Medal Cabinet Appeal – Neide Gentelini, Gallery Assistant

‘The V&A is the world’s leading museum of art and design; we can safeguard the cabinet and care for it, not just in the short term but for years to come, and ensure that it is on display for everyone to see.’

In this series of blogs we’re interviewing various members of staff who come in contact with the Napoleonic Medal Cabinet, which we are currently trying to save from export, to try and find out just what it would mean to each of them if we could save this cabinet for the Nation.

Neide and the Medal Cabinet

Neide and the Medal Cabinet

Tell us about yourself

My name is Neide Gentelini and I’m a gallery assistant here at the V&A. This August will be my 3rd year at the Museum. As a gallery assistant my job involves taking care of visitors and the collection. I also man the reception desk for the back of house areas which means I also look after staff and contractors, and their guests as well.

When I’m working on gallery I’m responsible for ensuring the security and safety of the collections and visitors in that space. My work regularly takes me to Room 69 of the Whiteley Silver Galleries on Level 3, where the Medal Cabinet is currently displayed.

This much I know

I am passionate about working for an institution whose founding principle was to make works of art available to all, to educate working people and to inspire British designers and manufacturers.  Today we can confidently say that the Museum now also inspires an international audience. We’re free and open to people of all ages and of all backgrounds. Our collections are now also available online, which means that they can be accessed from anywhere in the world.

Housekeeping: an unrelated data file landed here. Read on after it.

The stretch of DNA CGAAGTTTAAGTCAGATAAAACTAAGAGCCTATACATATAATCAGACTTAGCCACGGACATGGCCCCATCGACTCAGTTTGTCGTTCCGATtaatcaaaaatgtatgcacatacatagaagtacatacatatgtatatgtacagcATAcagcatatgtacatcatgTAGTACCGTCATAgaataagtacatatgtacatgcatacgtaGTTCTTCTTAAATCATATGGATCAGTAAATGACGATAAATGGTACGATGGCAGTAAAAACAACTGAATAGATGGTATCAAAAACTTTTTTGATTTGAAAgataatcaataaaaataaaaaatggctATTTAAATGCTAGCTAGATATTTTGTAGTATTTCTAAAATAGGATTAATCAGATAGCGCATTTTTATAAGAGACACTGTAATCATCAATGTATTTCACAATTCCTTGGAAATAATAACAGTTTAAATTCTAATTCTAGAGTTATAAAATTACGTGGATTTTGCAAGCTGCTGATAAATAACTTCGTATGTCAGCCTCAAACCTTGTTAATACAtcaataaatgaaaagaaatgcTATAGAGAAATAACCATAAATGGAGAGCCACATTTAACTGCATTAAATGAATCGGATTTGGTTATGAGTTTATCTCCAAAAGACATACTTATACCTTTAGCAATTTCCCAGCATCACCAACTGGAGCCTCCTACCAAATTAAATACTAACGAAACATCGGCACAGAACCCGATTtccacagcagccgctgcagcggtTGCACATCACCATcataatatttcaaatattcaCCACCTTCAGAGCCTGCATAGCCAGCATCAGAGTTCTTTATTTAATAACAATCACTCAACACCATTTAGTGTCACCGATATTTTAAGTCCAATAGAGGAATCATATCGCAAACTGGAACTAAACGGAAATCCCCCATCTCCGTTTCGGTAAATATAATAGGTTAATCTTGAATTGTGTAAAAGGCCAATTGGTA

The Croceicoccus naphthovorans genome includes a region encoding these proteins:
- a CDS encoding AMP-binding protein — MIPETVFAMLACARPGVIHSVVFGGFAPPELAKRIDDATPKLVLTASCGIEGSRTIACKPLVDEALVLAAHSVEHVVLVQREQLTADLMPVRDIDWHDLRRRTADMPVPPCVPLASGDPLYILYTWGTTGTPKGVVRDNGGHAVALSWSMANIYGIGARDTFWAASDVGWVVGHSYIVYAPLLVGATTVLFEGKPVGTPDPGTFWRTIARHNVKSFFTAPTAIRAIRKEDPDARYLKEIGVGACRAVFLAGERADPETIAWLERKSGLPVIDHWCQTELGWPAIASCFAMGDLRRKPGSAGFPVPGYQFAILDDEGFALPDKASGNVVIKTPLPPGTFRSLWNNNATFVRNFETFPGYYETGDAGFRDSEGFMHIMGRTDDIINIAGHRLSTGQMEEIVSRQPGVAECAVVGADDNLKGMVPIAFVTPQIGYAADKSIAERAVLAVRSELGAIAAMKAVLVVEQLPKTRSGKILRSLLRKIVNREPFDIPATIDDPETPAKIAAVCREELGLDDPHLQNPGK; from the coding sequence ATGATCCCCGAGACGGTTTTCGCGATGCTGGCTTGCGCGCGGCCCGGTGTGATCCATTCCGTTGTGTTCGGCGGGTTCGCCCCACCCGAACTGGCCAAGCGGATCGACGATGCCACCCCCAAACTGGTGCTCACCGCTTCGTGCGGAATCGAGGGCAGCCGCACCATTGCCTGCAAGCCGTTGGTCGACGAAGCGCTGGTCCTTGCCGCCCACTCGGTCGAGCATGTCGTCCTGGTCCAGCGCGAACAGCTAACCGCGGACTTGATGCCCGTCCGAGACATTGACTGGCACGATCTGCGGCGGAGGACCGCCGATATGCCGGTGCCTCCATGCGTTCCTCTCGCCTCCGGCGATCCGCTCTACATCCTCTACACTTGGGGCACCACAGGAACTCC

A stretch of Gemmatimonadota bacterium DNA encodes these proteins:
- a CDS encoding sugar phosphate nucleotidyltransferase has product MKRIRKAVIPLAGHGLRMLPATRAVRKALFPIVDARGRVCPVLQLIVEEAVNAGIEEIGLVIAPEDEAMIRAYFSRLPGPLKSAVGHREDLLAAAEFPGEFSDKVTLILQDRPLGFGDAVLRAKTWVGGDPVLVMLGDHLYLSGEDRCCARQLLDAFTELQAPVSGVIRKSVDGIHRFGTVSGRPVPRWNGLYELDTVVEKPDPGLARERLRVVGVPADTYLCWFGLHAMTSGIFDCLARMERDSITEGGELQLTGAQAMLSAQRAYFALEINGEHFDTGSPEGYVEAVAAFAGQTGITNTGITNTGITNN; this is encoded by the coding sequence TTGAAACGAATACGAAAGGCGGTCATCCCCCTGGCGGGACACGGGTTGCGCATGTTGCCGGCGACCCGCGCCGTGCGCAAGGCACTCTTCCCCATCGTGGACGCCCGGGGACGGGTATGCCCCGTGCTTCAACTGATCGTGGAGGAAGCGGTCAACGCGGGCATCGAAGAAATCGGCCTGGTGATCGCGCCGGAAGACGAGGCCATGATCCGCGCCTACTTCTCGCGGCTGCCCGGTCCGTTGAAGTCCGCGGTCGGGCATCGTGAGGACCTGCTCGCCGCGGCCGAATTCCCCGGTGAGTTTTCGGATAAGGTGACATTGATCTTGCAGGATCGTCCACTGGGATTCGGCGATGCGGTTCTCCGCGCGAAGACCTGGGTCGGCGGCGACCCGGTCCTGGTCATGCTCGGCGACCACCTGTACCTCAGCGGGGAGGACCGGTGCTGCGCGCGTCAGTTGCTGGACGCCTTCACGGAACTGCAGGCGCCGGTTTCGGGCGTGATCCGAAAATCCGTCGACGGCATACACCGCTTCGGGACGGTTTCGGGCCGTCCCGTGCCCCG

I think the Medal Cabinet and the V&A are perfectly matched. As an object it covers so many of our disciplines furniture, metalwork – we even have medals in room Room 111, so it would be a fantastic addition to our collection! The detail and the craftsmanship are beyond beautiful. It would appeal to so many of our visitors, the collectors, the historians, the furniture makers, the silversmiths, even the school children.

If we do manage to save the Cabinet, we are going to put it in our new Europe Galleries, which open early next year, where it’s going to play a central role. There’s currently an export bar in place, which gives us until the 28th July to save the Cabinet. I do worry about where the cabinet would go if we don’t manage to save it in time. It may fall into a private collection overseas or possibly go to another museum, but there’s no guarantee that they will have same free entry, access-for-all policy that we have. The V&A is the world’s leading museum of art and design; we can safeguard the cabinet and care for it, not just in the short term but for years to come, and ensure that it is on display for everyone to see.

The Medal Cabinet Appeal runs until the 28th July.

 

Read more about the appeal here.

Donate online to help save the cabinet from export here.

 

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